In southern Israel, on the western edge of the Judean desert lies the Dead Sea – a hyper-saline lake which is also the lowest point on Earth. This is, without a doubt, one of the must-visit places during your trip to Israel. While Tel Aviv offers vibrant nightlife, endless restaurants, and a stunning coastline, the true natural beauty of Israel is found not in the cities, but in its deserts, hills, and nature reserves.
The Dead Sea is perhaps the most remarkable body of water in the world. The high salt concentration makes your body more buoyant and allows you to float effortlessly across the water, and the Dead Sea floor contains mineral-rich mud which provides tremendous benefits for your skin.
Travelling from Tel Aviv to the Dead Sea
Getting to the dead sea from Tel Aviv via public transport is very straightforward. The no.421 bus from the Tel Aviv bus terminal (more commonly known as Arlozorov Terminal) departs twice daily at 9 AM and 12 PM. Reservations can be made using the Egged website, up to 14 days in advance.
In addition, there is also the option of a private shuttle bus, guided dead sea tours, and taxis. For more information and reviews, please see TripAdvisor.
However, if you have the means, travelling from Tel Aviv to the dead sea by car can be an unforgettable experience. This is our recommended method of travel to the dead sea as it offers the most independent journey.
Attractions between Tel Aviv and the Dead Sea
Along the way, you will encounter plenty of natural landmarks, archaeological digs, nature reserves, and historically preserved sites. By car, the journey takes approximately two and a half hours, so we advise that you leave Tel Aviv early in the morning so that you have plenty of time for stop-offs along the way, and still arrive at the dead sea long before sunset.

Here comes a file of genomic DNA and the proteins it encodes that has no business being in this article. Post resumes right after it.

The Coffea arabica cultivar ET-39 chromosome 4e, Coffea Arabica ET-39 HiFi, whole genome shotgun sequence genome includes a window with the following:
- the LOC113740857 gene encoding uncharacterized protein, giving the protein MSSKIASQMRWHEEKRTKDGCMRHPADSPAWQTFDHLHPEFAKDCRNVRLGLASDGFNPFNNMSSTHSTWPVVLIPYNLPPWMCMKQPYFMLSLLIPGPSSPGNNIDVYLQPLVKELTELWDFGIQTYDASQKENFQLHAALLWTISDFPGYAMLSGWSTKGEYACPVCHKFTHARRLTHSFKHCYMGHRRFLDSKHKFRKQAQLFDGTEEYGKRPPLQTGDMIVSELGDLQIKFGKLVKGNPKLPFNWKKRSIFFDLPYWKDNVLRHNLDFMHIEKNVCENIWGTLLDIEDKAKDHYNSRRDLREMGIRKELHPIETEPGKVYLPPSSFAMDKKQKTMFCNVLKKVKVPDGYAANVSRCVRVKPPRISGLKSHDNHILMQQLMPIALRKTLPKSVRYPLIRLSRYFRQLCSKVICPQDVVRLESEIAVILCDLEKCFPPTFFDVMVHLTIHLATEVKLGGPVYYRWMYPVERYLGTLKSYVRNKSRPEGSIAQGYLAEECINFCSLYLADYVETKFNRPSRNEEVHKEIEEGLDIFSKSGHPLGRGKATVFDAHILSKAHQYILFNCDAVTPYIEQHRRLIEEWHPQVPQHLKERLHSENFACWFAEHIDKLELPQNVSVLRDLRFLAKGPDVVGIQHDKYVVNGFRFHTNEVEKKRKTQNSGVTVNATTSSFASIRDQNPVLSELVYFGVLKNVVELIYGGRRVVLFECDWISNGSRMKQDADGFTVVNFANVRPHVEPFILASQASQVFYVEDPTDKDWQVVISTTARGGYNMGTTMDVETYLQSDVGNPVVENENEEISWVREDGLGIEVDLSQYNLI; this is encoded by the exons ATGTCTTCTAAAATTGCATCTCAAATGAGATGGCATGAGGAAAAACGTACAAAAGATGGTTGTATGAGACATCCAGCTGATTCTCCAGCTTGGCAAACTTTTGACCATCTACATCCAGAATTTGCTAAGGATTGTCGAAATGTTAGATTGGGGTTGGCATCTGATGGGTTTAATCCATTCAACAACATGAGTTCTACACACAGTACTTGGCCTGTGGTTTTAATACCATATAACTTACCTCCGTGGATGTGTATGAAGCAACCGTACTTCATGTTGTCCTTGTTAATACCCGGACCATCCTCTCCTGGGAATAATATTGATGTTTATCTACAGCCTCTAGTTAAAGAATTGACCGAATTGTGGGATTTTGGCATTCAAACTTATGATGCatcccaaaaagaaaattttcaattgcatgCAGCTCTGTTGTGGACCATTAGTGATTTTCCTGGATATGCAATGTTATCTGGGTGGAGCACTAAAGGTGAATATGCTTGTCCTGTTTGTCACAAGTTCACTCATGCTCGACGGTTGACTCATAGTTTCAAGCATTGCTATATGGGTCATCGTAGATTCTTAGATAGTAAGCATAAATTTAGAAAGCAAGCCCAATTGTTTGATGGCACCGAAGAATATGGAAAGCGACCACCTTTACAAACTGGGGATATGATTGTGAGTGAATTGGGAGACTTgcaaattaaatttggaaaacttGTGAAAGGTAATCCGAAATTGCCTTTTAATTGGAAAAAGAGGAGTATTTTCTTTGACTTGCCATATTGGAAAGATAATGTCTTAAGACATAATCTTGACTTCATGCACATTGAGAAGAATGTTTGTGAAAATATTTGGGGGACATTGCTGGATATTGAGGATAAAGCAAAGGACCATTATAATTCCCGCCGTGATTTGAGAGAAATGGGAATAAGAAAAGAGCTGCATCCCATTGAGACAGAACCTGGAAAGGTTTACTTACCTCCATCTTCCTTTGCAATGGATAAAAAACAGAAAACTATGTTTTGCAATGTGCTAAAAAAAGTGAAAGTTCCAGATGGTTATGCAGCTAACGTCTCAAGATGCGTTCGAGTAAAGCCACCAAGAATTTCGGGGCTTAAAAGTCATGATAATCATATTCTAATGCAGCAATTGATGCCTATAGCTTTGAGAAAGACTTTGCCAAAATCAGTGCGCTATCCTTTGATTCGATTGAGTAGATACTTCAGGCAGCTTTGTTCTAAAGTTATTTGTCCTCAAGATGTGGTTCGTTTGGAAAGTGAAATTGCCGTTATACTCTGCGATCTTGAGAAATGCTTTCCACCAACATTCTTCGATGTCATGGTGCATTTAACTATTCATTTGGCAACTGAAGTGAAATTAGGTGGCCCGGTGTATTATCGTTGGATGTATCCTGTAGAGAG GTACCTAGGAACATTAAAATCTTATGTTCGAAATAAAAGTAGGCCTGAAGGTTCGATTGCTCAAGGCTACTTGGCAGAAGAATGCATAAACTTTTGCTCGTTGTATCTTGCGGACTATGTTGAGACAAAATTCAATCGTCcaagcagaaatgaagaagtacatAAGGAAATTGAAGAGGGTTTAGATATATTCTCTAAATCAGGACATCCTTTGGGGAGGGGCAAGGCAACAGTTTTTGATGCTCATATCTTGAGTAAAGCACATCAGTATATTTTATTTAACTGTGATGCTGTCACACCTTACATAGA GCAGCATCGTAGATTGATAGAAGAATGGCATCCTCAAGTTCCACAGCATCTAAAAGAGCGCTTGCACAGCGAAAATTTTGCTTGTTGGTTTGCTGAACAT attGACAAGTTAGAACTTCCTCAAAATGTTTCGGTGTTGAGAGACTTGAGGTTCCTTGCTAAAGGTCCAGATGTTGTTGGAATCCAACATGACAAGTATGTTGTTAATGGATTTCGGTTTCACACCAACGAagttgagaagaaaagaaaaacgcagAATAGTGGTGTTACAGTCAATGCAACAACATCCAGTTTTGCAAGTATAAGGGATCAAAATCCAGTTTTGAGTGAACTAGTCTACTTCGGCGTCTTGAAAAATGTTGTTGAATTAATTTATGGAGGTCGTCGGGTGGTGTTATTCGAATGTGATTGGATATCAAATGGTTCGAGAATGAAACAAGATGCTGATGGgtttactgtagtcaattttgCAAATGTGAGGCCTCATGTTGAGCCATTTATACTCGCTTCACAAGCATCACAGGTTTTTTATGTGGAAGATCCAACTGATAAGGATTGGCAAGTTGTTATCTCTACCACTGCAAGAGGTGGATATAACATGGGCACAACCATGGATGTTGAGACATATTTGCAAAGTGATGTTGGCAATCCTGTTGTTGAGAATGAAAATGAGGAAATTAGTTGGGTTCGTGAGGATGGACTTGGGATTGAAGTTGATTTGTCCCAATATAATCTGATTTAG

Here are a few places that you should visit while travelling from Tel Aviv to the dead sea. Please, keep in mind that some attractions can be closed or have limited access on Friday and Saturday, so make sure to check opening hours beforehand.
(Note: This list is based on travelling via Route 90 – through the West Bank, and arriving at Ein Bokek)
The first portion of the journey is between Jerusalem and Tel Aviv, lasting approximately 45 minutes. Afterwards, as you continue South, beyond Jerusalem and past Maale Adumim, you will enter the breathtaking Jericho Valley.
Here, the road winds between golden desert hills, and its one of the most scenic views in the entire country. There are several small settlements along the road, each offering places to eat, relax, and enjoy the warm desert climate. These include Mitzpeh Jericho, Kalya, and Almog.
Qumran National Park
As you continue South along route 90 towards Ein Bokek (the main tourist beach of the dead sea) you will reach Qumran National Park – home of the Dead Sea Scrolls. This is one the most prominent archaeological sites in the world, and visitors are given a remarkable insight into the Hellenistic and Herodian eras of ancient Israel.
35 KM south of Qumran is the Ein Gedi reserve – a desert oasis and one of Israel’s premier hiking spots. The reserve is a natural sanctuary for many animals, and several rare species of hyrax and ibex can be found here.
In addition, the neighboring Kibbutz is home to an internationally acclaimed botanical garden, spread across almost 24 acres and containing over 900 species of plants.
Masada National Park:
Finally, the last stop we recommend before arriving at Ein Bokek is the Masada National Park. Atop a large desert plateau lies the ruins of the ancient Masada fortress, where, according to Josephus, the final battle between the Judean rebels and the Roman Empire occurred. The plateau is also a natural observation point where one can witness the entirety of the Judean desert and the dead sea bank
A few extra tips:
Aside from leaving early and making the most out of your day, here are a few things to consider before you travel from Tel Aviv to the dead sea:
- Bring water: The climate is hot and humid, and dehydration is a genuine concern. Make sure to pack plenty of water for the journey.
- Bring flip flops: The beach sand gets scorching hot, especially during summer. Be sure to bring flip-flops so you don’t burn your feet!
- Don’t go underwater: The dead sea is not the place to practice your diving skills. If the water gets into your eyes they will sting ferociously.
- Don’t swim with your jewellery. The salt levels will corrode your expensive watches, bracelets, and necklaces – take them off before entering